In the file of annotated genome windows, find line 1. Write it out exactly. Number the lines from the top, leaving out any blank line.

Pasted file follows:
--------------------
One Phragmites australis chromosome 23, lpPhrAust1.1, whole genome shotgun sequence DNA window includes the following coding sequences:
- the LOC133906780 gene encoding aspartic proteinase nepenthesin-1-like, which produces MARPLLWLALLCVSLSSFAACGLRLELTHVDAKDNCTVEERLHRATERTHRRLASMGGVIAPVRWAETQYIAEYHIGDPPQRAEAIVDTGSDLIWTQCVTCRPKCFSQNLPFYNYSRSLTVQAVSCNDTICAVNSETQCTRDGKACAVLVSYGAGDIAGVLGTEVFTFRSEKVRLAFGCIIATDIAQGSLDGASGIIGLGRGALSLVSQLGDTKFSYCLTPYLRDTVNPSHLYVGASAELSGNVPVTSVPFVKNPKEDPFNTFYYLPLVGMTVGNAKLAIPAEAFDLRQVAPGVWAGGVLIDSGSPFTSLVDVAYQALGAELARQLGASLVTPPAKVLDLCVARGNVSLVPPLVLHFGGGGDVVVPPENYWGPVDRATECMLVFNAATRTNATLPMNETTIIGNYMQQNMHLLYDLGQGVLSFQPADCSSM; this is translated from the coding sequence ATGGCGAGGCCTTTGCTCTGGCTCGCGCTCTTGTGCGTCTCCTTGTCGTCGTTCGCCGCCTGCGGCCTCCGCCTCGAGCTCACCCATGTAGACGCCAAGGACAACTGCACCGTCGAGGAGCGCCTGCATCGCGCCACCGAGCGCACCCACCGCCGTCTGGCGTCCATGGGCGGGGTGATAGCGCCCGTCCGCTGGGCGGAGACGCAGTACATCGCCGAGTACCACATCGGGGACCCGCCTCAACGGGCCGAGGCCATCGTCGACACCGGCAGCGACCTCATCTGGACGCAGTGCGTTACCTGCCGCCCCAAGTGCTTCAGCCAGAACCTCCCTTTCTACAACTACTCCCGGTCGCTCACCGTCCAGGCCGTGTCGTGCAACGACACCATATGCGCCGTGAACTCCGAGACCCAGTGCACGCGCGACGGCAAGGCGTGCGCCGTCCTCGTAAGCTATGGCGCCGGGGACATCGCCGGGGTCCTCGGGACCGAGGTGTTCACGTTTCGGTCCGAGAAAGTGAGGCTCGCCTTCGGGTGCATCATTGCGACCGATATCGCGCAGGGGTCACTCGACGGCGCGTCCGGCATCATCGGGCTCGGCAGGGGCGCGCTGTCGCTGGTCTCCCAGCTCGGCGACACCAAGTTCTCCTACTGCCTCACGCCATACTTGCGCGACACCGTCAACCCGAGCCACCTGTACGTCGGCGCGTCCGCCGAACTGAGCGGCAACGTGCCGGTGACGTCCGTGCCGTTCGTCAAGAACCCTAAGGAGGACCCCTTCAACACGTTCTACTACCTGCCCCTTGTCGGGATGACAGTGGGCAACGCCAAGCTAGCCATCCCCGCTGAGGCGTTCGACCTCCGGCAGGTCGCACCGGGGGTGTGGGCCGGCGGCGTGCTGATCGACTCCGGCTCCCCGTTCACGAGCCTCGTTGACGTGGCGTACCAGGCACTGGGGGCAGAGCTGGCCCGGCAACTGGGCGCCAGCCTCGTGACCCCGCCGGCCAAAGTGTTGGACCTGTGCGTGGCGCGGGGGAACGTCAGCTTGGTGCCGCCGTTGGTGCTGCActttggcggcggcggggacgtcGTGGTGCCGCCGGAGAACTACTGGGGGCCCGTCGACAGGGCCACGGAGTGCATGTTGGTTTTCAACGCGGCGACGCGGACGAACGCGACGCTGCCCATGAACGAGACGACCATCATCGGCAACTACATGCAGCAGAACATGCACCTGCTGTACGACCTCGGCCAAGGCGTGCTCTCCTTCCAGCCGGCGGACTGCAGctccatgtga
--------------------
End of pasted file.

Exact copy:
One Phragmites australis chromosome 23, lpPhrAust1.1, whole genome shotgun sequence DNA window includes the following coding sequences: